Wonka review: Chalamet shines as Wonka but Grant's Oompa Loompa falls short in this whimsical drama

Aishwarya Srinivasan
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Wonka review

In our Wonka review we talk about Timothée Chalatmet’s delightful act as Wonka, confusing back stories and things that fell short!

Wonka review: As someone who loves Johnny Depp’s version of Willy Wonka in ‘Charlie and the Chocolate Factory’ it was tough for me to accept the fact that someone else will be playing the iconic character after him. I was indecisive after the trailer but when I went to watch Wonka, Timothée steals the spotlight from the first frame to the last. From the beginning itself you easily reason with yourself that Depp’s version was different and Timothée’s is completely separate from that. He brings his own perception of the character to the table which makes him the biggest selling points of the film. 

Wonka starts with a young Willy Wonka played by Chalatmet who goes to London with just 12 Sovereigns in his pocket. Out of which, he gives one to a beggar, loses one and the rest he gives to Mrs Scrubbit (Olivia Coleman) to simply get a room at the lodge that she runs. But poor Willy Wonka, who is too naive for this world, gets tricked by her evil mind. She charges him extra money for basic things like showering or having a glass of Gin, which were already available in his room and weren’t mentioned beforehand. So now since he is in her debt, she traps him in the basement of her lodge with many other such residents where they have to do laundry forever. But Willy’s dreams were too big to be trapped in a basement. He wanted to share his chocolate with the world and be the greatest chocolatier who ever existed. But even when he makes it out in the real world, he has to face ‘The Chocolate Cartel’ which basically includes the owners of three big chocolate companies. They are in cahoots and bribe everyone around with chocolate bars, especially the chief of police (Keegan Michael-Kay). They have a vault where they keep all their chocolate and an accounts ledger where all of their corrupt deeds are written. The vault is guarded by a cleric and a group of ‘chocoholic monks’. They threaten Wonka and his friend Noodle (Calah Lane) in so many different ways and try their best so they don’t succeed. 

Also Read: The Archies: A long, mediocre, and mildly entertaining musical

How he and Noodle make their way out of it and make their dream come true is what Wonka revolves around. When the initial announcement of this film happened, everyone was intrigued to see how Hugh Grant as an Oompa Loompa would really pan out but much to my disappointment, he seems like a mere caricature of the character. He is just himself with green hair and orange skin. That’s about it. He still speaks in a British accent, and has a very human-like feel to him whereas Oompa Loompas in fact are supposed to be alien creatures Wonka finds on an Island. Timothée, on the other hand, has this wonder in his eyes and optimism for life and adventures. Since he plays Wonka even before he becomes famous, he has a certain happiness and pure hearted feel to him, compared to Depp’s dark take on Wonka’s life. He definitely feels like a breath of fresh air. Olivia Coleman is intimidating as Mrs. Scrubbit and commits to her part with conviction. You actually do hate her character for scamming people into staying at her lodge forever. Rowan Atken who plays a corrupt priest in the film barely gets any screen time and both him and Hugh Grant feel like potential wasted. Keegan Micheal-Kay does the best he can as the Chief of Police who works under the whims of the Cartel.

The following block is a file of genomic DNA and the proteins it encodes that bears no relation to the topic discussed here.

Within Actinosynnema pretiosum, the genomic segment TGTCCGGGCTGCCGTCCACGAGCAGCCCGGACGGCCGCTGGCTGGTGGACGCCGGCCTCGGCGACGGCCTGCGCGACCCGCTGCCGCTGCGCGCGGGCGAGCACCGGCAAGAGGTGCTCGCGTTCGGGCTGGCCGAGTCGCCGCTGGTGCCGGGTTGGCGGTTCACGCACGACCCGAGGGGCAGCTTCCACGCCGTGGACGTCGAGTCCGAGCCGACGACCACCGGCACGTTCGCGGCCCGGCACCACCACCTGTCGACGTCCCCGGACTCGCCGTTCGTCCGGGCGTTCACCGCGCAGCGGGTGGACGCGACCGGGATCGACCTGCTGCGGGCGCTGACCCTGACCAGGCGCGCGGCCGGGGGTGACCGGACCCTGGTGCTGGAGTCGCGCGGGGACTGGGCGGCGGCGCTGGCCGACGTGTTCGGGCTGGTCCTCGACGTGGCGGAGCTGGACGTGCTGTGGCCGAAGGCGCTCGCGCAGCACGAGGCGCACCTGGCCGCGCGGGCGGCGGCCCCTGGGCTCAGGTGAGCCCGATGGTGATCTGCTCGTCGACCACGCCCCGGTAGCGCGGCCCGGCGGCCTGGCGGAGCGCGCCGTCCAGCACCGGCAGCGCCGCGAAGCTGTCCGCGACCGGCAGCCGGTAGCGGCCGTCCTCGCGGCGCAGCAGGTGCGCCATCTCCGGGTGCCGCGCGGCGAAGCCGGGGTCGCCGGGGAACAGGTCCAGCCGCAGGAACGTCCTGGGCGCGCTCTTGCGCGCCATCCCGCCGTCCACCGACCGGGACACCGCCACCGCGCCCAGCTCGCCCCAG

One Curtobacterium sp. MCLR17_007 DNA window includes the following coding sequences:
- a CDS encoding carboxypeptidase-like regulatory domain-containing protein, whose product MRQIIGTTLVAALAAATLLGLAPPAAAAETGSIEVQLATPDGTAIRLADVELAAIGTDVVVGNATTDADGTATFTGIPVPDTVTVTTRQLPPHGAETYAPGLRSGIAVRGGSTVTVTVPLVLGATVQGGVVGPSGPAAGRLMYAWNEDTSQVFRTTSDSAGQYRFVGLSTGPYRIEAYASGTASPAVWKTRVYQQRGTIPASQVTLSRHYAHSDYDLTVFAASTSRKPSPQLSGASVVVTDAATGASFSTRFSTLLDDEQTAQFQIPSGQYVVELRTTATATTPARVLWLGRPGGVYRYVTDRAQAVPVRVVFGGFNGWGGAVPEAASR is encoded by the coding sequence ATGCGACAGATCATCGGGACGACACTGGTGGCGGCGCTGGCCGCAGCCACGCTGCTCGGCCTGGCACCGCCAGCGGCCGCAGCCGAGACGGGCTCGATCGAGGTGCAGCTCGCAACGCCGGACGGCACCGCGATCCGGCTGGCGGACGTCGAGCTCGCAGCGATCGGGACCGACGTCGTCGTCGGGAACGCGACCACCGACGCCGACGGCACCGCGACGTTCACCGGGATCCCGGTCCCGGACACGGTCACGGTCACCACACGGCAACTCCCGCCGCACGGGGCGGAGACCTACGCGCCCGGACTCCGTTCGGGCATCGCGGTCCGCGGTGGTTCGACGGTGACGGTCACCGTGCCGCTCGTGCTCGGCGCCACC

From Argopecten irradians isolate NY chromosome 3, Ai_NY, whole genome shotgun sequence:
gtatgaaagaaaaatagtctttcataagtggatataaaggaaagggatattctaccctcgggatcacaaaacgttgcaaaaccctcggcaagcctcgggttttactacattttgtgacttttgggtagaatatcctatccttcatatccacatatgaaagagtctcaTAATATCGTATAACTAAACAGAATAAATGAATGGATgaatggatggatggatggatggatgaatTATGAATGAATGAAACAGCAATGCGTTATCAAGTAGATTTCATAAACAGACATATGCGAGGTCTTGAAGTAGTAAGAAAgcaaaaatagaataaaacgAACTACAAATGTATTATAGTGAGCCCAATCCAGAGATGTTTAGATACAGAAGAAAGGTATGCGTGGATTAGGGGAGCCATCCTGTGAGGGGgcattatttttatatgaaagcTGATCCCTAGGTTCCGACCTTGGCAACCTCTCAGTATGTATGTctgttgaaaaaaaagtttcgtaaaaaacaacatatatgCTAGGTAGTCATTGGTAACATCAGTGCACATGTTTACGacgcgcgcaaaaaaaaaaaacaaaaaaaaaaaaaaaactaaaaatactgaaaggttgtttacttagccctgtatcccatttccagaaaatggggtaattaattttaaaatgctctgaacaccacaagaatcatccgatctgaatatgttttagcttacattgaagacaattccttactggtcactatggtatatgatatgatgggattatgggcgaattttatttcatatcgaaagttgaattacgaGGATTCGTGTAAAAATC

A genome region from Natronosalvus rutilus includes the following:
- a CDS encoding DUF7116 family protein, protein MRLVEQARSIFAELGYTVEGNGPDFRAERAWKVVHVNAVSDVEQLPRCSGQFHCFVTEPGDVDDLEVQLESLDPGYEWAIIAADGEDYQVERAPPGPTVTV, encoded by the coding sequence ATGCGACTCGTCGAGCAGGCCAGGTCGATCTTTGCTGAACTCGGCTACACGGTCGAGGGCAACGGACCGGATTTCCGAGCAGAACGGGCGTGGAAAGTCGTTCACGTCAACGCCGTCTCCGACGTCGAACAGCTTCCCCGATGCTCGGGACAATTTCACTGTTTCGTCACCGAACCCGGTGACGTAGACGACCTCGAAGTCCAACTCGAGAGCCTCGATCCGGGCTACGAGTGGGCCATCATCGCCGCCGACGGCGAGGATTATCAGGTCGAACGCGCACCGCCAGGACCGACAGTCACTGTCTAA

Everything from the costumes to the sets, brings the magical world of Wonka to life. I especially found the names of the chocolates to be hilarious and adorable at the same time. He has a chocolate called ‘Hair repair eclair’ for hair growth. There’s chocolate that can make you laugh, cry, fall in love, fly away and paint you in a different color. It truly takes you to another world altogether where everything from the chocolate itself, the hamper that it comes in, to the shop itself is edible.

While the back stories of this film and Depp’s Charlie and the Chocolate Factory are totally different and confuse you in a way, I still feel both of them suit each story’s arc and theme. Overall, Wonka is a whimsical drama and an entertaining musical with nostalgia, emotions and all shades of color popping out of the screen that lures you beautifully into this world. There’s a line at the end of the film ‘It's not the Chocolate that matters, it’s who you share it with’. That’s enough for a Wonka loyalist to get teary eyed and feel like diving deep into the story once you’re back home as well. 

Wonka is currently playing at a theatre near you!

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